Shareholders may therefore find it difficult to sell all their shares at once, especially if there is a market panic or an event that prompts a rush for the exits. Interval funds might be good vehicles for investing in illiquid assets, but they should also be considered illiquid themselves.

Still, letting shareholders sell shares periodically, even with limitations, means the amount of illiquid assets interval funds can responsibly own is also limited. Assuming the industry standard of quarterly repurchase offers for 5%, an interval fund manager should plan to be ready for potential withdrawals of up to 20% each year.

Landscape of Existing Interval Funds

Given their need to periodically meet redemptions, the interval fund structure seems to work best with assets that generate regular income or can be sold in weeks or months, such as bonds, floating-rate loans, and structured credit. Asset managers have recognized that as well—64 of the 100 interval funds in Morningstar’s database land in a bond category.

Exhibit 3: Interval Funds by Morningstar Group and Category

57 interval funds are in taxable bond categories, the most of any broad category grouping. 22 are in sector equity, 9 in allocation, 6 in municipal bond, and 4 in alternative.
Source: Morningstar Direct, fund company filings. Data as of May 31, 2024, or most recent holdings disclosure.

On the other hand, several interval funds invest in private equity, venture capital, or niche markets like fine art. Private equity and venture capital investments, whether made directly or through private funds, can take years before they bear fruit, and they generally can’t be sold at all outside of special circumstances or an active secondary market.

If the interval fund accesses those markets by purchasing private funds, then the interval fund is often on the hook to make additional future investments when called upon. Those capital calls can put additional demands on an interval fund’s cash, often at the same time shareholders are asking to withdraw their money, leading to potentially damaging outcomes.

In one instance, the Wildermuth Fund WEIFX was forced to halt both purchases and redemptions and instead begin to liquidate its portfolio. The fund had primarily made direct equity investments in private companies but operated with very little cash, and shareholders withdrew the maximum amount (5%) for at least four quarterly repurchase windows in a row between April 2022 and January 2023.[i] The fund entered liquidation in June 2023 and is still in liquidation as of this writing. According to a January 2024 letter to shareholders, the fund’s manager expects the liquidation to take several more years.

Separate the Good From the Bad

The Wildermuth Fund saga is a cautionary tale. Interval funds put investment strategies and assets that were historically the purview of institutions and high-net-worth investors within reach of the broader investing public. But they are best utilized by investors who do not need access to their capital for a long time.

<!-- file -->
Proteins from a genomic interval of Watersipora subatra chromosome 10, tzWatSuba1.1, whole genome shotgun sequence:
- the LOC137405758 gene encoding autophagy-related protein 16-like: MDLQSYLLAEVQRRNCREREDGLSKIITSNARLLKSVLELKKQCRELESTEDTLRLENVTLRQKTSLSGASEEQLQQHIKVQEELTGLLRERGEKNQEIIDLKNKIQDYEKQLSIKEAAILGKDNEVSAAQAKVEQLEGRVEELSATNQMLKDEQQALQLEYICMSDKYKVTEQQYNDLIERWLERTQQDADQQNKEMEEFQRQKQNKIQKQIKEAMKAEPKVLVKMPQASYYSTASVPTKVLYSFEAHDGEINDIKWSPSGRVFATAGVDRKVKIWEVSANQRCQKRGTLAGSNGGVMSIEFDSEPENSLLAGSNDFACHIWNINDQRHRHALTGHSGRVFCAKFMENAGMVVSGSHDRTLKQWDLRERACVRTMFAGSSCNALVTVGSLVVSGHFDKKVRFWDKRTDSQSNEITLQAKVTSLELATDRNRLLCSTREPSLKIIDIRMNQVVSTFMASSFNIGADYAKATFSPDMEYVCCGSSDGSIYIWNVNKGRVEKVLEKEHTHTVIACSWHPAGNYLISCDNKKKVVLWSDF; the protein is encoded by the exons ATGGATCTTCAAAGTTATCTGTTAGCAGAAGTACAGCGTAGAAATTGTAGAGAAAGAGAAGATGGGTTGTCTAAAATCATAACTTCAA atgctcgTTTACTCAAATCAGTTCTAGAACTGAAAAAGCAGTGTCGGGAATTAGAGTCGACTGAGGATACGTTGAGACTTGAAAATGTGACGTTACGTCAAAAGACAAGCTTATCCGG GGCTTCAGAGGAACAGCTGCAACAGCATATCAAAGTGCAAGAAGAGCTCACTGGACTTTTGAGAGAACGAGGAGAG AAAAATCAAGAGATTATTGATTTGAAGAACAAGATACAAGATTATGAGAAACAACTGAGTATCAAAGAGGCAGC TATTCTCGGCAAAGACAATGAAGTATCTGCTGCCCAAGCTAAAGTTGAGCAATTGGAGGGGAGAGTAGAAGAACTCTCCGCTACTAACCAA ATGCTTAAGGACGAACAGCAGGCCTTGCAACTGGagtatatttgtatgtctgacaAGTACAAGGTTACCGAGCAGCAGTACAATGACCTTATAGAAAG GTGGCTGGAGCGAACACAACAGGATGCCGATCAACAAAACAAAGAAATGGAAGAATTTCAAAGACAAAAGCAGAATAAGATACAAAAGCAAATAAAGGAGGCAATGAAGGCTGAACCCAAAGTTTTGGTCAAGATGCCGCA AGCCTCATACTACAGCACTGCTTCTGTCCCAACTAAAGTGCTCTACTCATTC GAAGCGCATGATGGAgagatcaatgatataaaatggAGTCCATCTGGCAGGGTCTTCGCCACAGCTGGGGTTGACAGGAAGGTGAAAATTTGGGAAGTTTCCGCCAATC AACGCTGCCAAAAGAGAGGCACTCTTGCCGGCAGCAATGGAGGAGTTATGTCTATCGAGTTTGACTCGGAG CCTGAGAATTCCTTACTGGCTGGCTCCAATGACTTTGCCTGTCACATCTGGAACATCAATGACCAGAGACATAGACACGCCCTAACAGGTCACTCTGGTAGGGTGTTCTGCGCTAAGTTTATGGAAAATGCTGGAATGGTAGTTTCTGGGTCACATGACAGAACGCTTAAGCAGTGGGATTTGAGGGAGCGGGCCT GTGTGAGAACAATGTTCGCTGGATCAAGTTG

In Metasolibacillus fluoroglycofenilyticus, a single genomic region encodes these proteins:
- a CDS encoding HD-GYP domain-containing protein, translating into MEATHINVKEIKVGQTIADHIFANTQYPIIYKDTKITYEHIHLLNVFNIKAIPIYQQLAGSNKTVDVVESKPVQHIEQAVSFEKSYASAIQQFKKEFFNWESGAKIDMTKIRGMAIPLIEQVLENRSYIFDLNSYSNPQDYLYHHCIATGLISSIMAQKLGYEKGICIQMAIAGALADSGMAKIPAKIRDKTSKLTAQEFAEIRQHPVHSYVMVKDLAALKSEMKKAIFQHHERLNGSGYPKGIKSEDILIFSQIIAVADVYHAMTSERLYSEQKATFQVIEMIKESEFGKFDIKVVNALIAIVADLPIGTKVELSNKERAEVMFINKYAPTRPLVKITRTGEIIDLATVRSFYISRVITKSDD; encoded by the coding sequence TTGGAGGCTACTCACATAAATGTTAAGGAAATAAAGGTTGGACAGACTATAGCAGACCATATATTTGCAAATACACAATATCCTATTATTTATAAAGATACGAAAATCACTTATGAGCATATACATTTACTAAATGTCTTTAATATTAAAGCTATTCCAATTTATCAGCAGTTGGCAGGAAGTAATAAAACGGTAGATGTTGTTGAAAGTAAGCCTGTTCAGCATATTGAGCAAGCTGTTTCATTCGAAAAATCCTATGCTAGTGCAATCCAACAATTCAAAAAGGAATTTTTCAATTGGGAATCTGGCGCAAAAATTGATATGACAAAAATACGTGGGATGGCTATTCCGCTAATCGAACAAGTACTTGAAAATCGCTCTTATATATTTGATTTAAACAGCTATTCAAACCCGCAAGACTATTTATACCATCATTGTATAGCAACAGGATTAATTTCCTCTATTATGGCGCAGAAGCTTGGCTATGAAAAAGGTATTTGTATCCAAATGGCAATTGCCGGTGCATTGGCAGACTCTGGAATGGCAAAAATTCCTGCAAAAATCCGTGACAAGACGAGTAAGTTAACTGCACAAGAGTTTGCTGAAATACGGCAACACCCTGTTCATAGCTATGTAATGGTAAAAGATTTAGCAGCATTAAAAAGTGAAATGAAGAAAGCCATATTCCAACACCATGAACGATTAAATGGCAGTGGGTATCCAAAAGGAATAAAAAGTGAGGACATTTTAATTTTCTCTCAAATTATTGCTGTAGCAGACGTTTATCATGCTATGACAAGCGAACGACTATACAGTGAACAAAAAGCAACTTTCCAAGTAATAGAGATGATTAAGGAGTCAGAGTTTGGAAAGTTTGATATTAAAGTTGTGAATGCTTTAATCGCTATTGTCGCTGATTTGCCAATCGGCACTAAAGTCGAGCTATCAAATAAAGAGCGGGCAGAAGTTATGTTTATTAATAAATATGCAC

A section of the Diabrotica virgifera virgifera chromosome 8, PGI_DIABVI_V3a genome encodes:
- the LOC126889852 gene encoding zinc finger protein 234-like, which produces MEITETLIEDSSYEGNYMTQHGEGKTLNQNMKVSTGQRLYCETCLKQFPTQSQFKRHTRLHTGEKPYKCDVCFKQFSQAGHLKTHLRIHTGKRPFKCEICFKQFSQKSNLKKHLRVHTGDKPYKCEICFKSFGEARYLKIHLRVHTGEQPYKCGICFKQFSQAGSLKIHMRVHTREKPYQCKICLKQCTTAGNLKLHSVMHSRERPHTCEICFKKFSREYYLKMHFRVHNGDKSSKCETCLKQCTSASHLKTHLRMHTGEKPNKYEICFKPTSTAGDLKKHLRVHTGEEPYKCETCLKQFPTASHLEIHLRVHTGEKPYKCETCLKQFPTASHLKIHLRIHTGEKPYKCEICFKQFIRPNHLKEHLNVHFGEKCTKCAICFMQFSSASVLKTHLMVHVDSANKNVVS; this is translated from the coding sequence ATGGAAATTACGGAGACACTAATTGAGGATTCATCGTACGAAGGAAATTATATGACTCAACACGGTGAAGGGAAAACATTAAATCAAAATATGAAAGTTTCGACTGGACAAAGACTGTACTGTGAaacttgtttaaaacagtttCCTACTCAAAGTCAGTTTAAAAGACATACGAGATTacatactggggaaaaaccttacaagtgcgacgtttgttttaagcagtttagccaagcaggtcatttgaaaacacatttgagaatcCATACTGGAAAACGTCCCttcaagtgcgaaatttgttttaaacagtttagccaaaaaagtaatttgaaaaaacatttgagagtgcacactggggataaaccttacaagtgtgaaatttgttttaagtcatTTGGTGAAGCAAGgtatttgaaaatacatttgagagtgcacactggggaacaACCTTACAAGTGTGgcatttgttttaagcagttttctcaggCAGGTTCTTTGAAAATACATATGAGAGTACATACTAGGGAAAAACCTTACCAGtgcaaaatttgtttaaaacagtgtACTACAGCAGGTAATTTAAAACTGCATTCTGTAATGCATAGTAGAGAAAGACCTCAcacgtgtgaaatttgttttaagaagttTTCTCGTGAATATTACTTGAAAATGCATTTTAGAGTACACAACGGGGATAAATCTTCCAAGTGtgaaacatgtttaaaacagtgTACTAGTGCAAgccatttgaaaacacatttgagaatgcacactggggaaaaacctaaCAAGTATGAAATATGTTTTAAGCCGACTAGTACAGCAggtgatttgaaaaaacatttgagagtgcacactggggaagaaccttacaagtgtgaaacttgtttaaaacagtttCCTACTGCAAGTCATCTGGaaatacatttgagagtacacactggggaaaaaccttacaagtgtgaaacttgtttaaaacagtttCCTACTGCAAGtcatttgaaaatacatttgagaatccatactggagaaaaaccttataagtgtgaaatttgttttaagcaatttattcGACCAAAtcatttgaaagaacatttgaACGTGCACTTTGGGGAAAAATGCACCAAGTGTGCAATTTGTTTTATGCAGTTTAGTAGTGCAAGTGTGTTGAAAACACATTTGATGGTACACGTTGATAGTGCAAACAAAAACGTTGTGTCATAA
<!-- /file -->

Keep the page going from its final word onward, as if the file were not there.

Even if investors have the means and circumstances to accept the long holding periods that successful interval fund investing likely requires, the degree to which they are likely to enhance long-term portfolio returns is at least open to debate. Less liquid assets such as private credit and private equity are still credit and equity—they will perform poorly in the same kind of market as high-yield bonds or small-cap equity. If all an investor is looking for is amplified return, then it might be best to stick with funds focused on public securities that charge low fees.

In the end, the decision to own an interval fund is best made for specific reasons, such as their contribution to retirement income or as an uncorrelated asset that improves an investor’s total wealth. Most investors, however, can succeed in achieving their financial goals without recourse to this investment vehicle, its attractive features notwithstanding.

[i] For the April 2022 offer, shareholders requested to redeem 27.36% of shares outstanding; for July 2022, 27.9%; for October 2022, 32.8%; and for January 2023, 38.4%. Most of those requests went unfilled.

Correction: This text was corrected to note that interval funds’ assets under management grew almost 40% per year to $80 billion over the past 10 years through May 2024, not April 2024.

The author or authors do not own shares in any securities mentioned in this article. Find out about Morningstar’s editorial policies.

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About the Author

Brian Moriarty

Associate Director, Fixed Income Strategies
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Brian Moriarty is an associate director, fixed-income strategies, for Morningstar Research Services LLC, a wholly owned subsidiary of Morningstar, Inc.

Before assuming his current role in 2015, Moriarty was a client solutions consultant for Morningstar Office, a practice and portfolio management system for independent financial advisors. Before joining Morningstar in 2013, he was a research assistant for DePaul University's religious studies department.

Moriarty holds a bachelor's degree in political science from Michigan State University and a bachelor's degree in Islamic world studies from DePaul University.